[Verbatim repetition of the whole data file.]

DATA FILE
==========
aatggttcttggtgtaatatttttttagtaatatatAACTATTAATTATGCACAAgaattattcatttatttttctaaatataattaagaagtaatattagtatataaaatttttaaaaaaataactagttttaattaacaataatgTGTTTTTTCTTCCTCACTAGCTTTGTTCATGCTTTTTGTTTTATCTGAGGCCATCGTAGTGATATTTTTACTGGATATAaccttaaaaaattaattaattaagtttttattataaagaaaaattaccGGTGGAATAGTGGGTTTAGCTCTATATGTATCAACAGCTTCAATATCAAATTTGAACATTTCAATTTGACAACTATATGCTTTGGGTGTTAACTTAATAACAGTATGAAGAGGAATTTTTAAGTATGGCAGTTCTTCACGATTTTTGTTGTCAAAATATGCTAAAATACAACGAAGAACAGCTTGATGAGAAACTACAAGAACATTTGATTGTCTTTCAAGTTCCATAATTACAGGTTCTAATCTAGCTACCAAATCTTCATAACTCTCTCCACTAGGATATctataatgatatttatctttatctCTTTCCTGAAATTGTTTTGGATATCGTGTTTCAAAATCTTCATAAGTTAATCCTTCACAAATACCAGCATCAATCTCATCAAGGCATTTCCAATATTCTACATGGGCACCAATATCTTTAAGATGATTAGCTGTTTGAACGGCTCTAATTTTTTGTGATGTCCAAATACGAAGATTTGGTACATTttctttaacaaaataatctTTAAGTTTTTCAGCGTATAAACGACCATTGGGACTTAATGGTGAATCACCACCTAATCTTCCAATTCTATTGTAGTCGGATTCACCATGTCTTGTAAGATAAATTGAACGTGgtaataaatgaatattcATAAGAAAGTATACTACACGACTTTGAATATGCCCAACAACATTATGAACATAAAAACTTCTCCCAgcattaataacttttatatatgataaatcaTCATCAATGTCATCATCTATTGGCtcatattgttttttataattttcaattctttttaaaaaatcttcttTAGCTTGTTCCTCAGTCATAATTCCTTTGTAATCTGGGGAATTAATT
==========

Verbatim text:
aatggttcttggtgtaatatttttttagtaatatatAACTATTAATTATGCACAAgaattattcatttatttttctaaatataattaagaagtaatattagtatataaaatttttaaaaaaataactagttttaattaacaataatgTGTTTTTTCTTCCTCACTAGCTTTGTTCATGCTTTTTGTTTTATCTGAGGCCATCGTAGTGATATTTTTACTGGATATAaccttaaaaaattaattaattaagtttttattataaagaaaaattaccGGTGGAATAGTGGGTTTAGCTCTATATGTATCAACAGCTTCAATATCAAATTTGAACATTTCAATTTGACAACTATATGCTTTGGGTGTTAACTTAATAACAGTATGAAGAGGAATTTTTAAGTATGGCAGTTCTTCACGATTTTTGTTGTCAAAATATGCTAAAATACAACGAAGAACAGCTTGATGAGAAACTACAAGAACATTTGATTGTCTTTCAAGTTCCATAATTACAGGTTCTAATCTAGCTACCAAATCTTCATAACTCTCTCCACTAGGATATctataatgatatttatctttatctCTTTCCTGAAATTGTTTTGGATATCGTGTTTCAAAATCTTCATAAGTTAATCCTTCACAAATACCAGCATCAATCTCATCAAGGCATTTCCAATATTCTACATGGGCACCAATATCTTTAAGATGATTAGCTGTTTGAACGGCTCTAATTTTTTGTGATGTCCAAATACGAAGATTTGGTACATTttctttaacaaaataatctTTAAGTTTTTCAGCGTATAAACGACCATTGGGACTTAATGGTGAATCACCACCTAATCTTCCAATTCTATTGTAGTCGGATTCACCATGTCTTGTAAGATAAATTGAACGTGgtaataaatgaatattcATAAGAAAGTATACTACACGACTTTGAATATGCCCAACAACATTATGAACATAAAAACTTCTCCCAgcattaataacttttatatatgataaatcaTCATCAATGTCATCATCTATTGGCtcatattgttttttataattttcaattctttttaaaaaatcttcttTAGCTTGTTCCTCAGTCATAATTCCTTTGTAATCTGGGGAATTAATT